As for mounting a scope, this is a springpowered action as specified, yet it comes with a split dovetail rail spanning the receiver (PCP style) and this precludes the use of a sizeable one-piece mount. An easier option to kill any chance of scope creep would be to fit a small arrestor block just behind one of the mounts, or a compact reach-forward one-piece. Either way will work just fine. The receiver is synthetic incidentally, but everything feels well made.
To cock the action, first, pull the side lever free from its clip, then grip the handle firmly and pull the lever all the way to the rear. An anti-bear trap device means that the lever stays back at different stages as the ratchet keeps a grip, and there’s no problem of crushed fingers here, with only a small loading channel and no exposed breech to worry about. Cocking effort is fair and given as mentioned, you can effectively take a rest halfway, it’s no problem. With the lever fully back, the pellet probe will be retracted and the magazine can then be slid into the action from the left side, locating into its slot. At this point, the magnet pulls it neatly into position. Close the lever, and you’re ready.
If you fancy the singleshot option, then the singleshot tray first needs to be slid into position, again from the left. The procedure here flies in the face of good practice, as once the cocking stroke is complete, the right hand has to let go of the lever and be used to feed a pellet across the loading channel. Close the lever, and the pellet is chambered.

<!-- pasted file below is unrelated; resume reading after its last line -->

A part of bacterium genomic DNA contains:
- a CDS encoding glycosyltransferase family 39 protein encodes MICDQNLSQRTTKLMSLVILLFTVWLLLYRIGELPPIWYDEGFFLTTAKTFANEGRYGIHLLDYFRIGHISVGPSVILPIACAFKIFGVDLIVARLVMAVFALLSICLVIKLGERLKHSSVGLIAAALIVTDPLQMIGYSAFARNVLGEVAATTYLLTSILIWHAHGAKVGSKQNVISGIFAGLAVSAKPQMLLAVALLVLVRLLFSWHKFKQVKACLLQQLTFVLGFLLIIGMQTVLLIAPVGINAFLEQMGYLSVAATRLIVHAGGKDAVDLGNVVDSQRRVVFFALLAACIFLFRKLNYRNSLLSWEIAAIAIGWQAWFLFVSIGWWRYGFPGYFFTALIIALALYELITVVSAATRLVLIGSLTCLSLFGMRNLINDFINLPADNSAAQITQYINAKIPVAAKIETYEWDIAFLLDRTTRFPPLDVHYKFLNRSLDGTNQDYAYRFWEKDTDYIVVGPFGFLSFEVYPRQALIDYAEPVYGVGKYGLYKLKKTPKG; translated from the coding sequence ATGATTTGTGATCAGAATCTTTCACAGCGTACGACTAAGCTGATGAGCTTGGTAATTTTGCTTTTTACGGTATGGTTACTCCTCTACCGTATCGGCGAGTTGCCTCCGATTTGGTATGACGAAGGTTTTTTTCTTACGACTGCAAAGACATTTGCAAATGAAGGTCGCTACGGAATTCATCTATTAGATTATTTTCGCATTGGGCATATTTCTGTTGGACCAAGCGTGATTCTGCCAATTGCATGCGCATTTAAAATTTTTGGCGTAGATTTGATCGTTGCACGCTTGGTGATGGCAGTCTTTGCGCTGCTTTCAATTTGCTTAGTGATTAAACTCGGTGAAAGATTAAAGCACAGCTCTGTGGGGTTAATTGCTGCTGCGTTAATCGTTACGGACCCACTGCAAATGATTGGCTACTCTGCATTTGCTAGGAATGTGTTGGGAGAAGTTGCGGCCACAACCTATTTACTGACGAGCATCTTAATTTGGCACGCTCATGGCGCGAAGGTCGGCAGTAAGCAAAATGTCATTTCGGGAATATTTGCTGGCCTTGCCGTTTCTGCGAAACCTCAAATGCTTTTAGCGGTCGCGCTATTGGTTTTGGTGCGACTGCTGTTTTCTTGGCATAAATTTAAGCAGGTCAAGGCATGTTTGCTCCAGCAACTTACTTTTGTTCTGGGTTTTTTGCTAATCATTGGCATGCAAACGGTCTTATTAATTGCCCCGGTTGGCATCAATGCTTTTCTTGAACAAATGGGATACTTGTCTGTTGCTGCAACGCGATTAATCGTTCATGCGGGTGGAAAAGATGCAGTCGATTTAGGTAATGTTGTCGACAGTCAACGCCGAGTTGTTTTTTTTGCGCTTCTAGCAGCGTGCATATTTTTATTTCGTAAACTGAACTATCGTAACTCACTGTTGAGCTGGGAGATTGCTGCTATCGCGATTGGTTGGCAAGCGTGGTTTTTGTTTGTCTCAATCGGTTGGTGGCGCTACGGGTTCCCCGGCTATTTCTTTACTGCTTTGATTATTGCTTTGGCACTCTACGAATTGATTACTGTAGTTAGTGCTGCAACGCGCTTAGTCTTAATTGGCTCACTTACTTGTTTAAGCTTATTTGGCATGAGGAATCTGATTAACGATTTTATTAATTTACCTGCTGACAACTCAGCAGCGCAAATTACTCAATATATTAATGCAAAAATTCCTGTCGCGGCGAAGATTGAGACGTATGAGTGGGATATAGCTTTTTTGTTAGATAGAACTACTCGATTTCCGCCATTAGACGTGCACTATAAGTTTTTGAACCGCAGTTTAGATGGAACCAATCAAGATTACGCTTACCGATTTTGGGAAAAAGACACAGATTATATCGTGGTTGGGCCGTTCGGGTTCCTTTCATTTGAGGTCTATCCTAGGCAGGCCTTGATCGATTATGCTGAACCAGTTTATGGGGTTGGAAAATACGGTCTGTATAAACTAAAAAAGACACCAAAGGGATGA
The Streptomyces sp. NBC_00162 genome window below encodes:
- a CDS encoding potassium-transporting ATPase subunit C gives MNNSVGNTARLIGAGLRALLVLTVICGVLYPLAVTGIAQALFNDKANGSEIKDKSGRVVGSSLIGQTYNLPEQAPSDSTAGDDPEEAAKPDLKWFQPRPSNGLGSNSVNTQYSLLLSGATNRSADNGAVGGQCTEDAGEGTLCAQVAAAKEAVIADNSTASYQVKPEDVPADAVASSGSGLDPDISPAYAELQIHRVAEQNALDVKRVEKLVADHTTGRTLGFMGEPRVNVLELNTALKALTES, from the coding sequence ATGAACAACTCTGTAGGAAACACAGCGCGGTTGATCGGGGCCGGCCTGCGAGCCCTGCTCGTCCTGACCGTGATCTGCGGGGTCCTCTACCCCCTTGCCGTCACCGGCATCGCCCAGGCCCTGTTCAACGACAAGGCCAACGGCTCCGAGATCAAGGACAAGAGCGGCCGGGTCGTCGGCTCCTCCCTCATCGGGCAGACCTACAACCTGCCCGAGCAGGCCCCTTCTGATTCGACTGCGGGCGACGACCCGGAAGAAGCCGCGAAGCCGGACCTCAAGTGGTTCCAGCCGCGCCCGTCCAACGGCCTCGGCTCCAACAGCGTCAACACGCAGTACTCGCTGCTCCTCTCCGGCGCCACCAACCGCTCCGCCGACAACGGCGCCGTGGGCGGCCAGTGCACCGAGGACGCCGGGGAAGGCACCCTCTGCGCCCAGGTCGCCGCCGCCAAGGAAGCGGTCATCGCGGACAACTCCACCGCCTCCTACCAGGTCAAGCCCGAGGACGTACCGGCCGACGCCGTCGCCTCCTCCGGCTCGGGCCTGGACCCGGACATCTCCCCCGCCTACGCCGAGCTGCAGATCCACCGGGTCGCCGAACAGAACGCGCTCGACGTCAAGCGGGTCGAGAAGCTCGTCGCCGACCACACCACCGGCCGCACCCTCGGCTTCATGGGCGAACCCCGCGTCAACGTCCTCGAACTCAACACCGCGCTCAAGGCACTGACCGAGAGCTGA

At this point, my main negative has to be aired and it concerns the side-lever. On my test gun, the moulded plastic retaining clip was way too tight, so just pulling the lever clear was fiddly and awkward. No speed shooting here then, and if this was my Artemis, then a small wedge left inside the clip to widen the jaws would be a worthwhile exercise. While I’m niggling, the pushbutton manual safety catch is positioned in the side of the trigger blade, which is hardly safe, although this is a common feature these days.
So, after all the prep work, how does it actually shoot? Well, I’m pleased to say, putting aside the irritating side clip, the performance was pretty impressive. OK, the trigger is not the most sophisticated, but the flat surface of the blade does offset the fairly heavy release. The action on test was slick and quick, with no twang so often associated with spring power. Over the chronograph, RWS Superfields were OK, but consistency massively improved after switching to Air Arms Diabolo Fields. A 9 FPS total spread over 10-shots, made the point. Down range performance did seem slightly better with the single-shot tray fitted, with the SR900S producing some very tidy sub 1/2” groups using the Superfields. So, as always, experiment with different ammo, and do your homework. As for handling, the hollow pistol grip feels great, as does the solid forend and well-shaped cheekpiece for that matter.
An unusual airgun then. I really like the looks, the dense synthetics of the stock are satisfying, the variable features bring real versatility, and it feels really good to shoot. So yes, if it’s starting to sound like I fell for the SR900S Artemis, you’d be right. Just sort that pesky lever clip!